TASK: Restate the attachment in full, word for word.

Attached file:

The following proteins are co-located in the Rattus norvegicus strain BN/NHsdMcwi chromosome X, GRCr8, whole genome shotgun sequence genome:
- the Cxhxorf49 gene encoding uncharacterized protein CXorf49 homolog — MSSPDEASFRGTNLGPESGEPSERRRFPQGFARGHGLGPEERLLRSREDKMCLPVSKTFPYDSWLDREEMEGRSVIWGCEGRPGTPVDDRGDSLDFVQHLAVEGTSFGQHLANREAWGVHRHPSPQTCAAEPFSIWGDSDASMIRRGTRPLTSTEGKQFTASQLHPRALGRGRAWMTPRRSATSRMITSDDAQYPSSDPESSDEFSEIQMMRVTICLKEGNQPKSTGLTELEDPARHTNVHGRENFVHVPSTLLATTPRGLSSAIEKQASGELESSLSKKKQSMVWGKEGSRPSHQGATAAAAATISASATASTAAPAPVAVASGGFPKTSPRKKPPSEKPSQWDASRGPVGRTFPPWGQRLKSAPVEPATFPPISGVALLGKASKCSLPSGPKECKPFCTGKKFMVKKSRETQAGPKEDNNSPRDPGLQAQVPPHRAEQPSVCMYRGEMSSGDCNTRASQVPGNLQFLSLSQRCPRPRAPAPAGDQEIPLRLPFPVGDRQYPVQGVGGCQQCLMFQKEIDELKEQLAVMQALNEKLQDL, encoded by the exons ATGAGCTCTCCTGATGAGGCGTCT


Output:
The following proteins are co-located in the Rattus norvegicus strain BN/NHsdMcwi chromosome X, GRCr8, whole genome shotgun sequence genome:
- the Cxhxorf49 gene encoding uncharacterized protein CXorf49 homolog — MSSPDEASFRGTNLGPESGEPSERRRFPQGFARGHGLGPEERLLRSREDKMCLPVSKTFPYDSWLDREEMEGRSVIWGCEGRPGTPVDDRGDSLDFVQHLAVEGTSFGQHLANREAWGVHRHPSPQTCAAEPFSIWGDSDASMIRRGTRPLTSTEGKQFTASQLHPRALGRGRAWMTPRRSATSRMITSDDAQYPSSDPESSDEFSEIQMMRVTICLKEGNQPKSTGLTELEDPARHTNVHGRENFVHVPSTLLATTPRGLSSAIEKQASGELESSLSKKKQSMVWGKEGSRPSHQGATAAAAATISASATASTAAPAPVAVASGGFPKTSPRKKPPSEKPSQWDASRGPVGRTFPPWGQRLKSAPVEPATFPPISGVALLGKASKCSLPSGPKECKPFCTGKKFMVKKSRETQAGPKEDNNSPRDPGLQAQVPPHRAEQPSVCMYRGEMSSGDCNTRASQVPGNLQFLSLSQRCPRPRAPAPAGDQEIPLRLPFPVGDRQYPVQGVGGCQQCLMFQKEIDELKEQLAVMQALNEKLQDL, encoded by the exons ATGAGCTCTCCTGATGAGGCGTCT